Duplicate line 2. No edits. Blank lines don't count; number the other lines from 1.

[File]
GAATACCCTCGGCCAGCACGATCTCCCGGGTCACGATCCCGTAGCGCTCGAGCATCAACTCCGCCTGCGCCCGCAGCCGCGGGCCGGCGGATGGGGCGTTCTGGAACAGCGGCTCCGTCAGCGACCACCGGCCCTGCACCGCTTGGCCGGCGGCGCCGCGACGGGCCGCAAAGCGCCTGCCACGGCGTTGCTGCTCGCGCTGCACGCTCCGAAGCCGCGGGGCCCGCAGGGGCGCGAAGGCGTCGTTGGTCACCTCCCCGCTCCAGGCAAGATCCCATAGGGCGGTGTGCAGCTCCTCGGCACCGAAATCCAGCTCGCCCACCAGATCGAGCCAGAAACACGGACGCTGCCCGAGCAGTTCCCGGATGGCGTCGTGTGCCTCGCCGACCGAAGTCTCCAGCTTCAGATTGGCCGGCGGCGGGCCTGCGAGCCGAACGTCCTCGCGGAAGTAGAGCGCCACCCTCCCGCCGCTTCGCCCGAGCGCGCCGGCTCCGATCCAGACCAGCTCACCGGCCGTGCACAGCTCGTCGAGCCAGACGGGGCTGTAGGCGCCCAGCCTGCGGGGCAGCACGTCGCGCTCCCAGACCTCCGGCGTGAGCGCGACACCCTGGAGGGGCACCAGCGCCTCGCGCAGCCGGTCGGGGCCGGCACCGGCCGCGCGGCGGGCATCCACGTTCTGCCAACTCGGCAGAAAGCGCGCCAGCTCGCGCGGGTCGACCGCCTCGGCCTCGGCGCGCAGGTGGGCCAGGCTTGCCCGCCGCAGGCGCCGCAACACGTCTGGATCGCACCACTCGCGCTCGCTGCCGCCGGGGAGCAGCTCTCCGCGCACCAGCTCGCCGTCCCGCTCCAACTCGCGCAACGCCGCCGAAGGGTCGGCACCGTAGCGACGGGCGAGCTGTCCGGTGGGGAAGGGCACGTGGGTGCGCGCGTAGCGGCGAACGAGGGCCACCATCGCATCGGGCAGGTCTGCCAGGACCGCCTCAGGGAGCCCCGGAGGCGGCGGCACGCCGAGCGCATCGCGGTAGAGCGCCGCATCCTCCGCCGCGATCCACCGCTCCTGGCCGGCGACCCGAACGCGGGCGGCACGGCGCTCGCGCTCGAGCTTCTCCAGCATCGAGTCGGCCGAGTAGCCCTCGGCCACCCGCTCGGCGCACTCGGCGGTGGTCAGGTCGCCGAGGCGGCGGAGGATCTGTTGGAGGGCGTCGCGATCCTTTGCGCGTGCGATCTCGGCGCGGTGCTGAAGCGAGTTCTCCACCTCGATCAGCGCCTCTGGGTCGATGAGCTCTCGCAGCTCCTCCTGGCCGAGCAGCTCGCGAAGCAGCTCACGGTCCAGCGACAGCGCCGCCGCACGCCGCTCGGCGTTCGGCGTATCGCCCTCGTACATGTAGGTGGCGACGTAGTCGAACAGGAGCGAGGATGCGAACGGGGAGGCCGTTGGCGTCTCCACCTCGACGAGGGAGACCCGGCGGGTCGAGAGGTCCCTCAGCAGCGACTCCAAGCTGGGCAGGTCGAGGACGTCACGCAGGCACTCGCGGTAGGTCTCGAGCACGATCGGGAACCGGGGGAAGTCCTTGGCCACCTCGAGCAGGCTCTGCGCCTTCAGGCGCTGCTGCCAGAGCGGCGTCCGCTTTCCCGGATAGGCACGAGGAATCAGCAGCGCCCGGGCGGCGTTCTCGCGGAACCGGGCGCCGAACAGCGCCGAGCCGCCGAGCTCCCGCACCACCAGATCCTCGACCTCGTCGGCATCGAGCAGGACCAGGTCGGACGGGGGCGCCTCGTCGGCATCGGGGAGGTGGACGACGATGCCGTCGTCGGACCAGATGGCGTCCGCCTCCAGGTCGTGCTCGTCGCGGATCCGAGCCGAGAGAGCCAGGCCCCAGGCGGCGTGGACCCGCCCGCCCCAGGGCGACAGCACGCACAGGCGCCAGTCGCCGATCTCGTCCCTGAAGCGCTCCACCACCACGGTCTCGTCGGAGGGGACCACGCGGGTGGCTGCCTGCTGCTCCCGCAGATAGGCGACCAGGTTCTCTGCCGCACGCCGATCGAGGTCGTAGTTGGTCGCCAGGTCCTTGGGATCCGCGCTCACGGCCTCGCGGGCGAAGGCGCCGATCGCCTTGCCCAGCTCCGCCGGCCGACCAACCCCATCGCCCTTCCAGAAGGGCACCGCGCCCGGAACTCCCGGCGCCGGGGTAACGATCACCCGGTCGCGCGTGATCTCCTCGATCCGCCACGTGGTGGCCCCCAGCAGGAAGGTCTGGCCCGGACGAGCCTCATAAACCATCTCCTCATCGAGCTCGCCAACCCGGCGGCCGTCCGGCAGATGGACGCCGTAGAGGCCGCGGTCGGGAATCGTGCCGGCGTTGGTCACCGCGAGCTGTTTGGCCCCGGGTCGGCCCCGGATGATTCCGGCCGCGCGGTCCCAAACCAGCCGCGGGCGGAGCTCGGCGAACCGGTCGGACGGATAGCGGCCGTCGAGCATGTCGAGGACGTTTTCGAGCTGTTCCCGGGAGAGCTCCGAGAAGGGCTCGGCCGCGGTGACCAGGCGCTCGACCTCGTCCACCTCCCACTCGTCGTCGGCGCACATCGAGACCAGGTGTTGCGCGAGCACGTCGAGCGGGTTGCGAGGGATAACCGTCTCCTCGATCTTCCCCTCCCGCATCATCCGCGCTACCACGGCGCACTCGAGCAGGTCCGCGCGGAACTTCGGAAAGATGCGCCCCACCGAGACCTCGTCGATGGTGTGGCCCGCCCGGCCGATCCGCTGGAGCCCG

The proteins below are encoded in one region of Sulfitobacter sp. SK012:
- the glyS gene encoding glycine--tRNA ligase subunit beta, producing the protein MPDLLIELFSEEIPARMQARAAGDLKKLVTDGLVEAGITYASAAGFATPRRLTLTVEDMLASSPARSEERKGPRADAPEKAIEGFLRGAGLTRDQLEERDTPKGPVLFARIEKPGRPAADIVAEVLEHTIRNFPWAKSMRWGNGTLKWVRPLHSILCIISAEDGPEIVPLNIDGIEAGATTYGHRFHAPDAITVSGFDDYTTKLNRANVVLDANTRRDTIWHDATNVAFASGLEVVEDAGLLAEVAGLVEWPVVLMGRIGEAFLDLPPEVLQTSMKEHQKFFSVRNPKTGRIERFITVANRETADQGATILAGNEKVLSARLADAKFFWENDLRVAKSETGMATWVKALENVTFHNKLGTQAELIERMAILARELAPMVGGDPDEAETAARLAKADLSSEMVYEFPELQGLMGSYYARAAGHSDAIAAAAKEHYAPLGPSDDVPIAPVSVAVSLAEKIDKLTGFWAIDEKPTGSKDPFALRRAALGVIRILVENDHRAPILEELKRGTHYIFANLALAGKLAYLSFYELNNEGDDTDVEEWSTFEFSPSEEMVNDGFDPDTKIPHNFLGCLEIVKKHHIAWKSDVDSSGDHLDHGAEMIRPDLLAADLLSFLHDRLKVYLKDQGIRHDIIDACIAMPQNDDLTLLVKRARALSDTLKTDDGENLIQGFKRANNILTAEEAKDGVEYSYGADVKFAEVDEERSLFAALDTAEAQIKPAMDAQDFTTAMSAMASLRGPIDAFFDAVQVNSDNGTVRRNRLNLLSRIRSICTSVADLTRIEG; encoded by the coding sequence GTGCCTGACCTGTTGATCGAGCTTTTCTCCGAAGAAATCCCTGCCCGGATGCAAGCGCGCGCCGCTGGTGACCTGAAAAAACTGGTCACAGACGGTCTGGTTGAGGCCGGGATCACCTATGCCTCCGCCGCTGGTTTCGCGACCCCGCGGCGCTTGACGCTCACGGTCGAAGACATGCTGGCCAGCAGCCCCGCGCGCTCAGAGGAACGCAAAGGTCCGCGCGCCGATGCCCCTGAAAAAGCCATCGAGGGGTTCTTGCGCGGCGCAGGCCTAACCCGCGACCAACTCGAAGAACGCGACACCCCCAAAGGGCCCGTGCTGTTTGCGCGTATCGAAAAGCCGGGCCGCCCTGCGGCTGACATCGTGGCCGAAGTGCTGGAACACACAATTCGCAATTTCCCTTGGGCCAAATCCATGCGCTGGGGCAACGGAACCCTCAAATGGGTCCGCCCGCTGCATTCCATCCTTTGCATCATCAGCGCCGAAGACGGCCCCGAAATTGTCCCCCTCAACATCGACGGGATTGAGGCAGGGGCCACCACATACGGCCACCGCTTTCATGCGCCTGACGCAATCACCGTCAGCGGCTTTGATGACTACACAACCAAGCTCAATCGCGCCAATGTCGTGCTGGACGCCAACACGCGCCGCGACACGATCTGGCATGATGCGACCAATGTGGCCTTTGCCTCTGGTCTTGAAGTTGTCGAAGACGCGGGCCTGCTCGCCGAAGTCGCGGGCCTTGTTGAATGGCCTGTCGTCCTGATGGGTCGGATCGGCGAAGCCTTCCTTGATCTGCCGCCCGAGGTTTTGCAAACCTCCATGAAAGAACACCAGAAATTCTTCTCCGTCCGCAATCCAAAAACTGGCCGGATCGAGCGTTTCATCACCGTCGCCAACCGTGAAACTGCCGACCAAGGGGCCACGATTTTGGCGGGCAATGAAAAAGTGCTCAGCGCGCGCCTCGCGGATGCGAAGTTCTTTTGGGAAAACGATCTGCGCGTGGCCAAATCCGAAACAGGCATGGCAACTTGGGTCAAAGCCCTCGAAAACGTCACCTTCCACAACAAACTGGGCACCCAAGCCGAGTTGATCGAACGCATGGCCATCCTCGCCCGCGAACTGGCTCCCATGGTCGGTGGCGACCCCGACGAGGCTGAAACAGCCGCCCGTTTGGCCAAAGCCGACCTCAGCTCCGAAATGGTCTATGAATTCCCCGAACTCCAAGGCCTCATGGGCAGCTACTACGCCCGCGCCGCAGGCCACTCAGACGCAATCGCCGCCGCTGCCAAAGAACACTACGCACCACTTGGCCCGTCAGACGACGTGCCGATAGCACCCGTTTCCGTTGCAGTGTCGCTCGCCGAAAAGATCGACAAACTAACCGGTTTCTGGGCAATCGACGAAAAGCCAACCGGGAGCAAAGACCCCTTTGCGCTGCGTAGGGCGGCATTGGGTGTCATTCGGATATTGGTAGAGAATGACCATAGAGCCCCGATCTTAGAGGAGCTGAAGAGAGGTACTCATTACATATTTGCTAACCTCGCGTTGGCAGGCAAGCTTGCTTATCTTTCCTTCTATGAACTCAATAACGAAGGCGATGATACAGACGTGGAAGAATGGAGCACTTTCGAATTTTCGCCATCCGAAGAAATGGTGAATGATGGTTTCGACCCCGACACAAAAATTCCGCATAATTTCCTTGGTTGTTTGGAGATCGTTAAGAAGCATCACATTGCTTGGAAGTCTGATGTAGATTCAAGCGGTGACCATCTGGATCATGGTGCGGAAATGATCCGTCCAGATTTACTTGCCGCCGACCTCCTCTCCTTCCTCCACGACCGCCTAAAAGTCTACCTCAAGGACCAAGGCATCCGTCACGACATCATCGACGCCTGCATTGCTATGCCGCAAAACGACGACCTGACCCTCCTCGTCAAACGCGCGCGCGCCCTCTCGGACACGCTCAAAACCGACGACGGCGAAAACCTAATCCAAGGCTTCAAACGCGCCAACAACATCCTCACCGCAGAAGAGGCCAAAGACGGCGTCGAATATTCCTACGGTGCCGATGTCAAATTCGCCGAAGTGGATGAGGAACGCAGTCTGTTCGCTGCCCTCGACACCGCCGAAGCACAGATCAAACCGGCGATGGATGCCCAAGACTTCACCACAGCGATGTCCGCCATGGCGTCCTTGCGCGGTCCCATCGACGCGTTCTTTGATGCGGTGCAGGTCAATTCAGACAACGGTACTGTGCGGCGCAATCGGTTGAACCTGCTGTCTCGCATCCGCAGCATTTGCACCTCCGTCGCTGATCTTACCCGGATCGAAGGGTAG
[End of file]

The proteins below are encoded in one region of Sulfitobacter sp. SK012: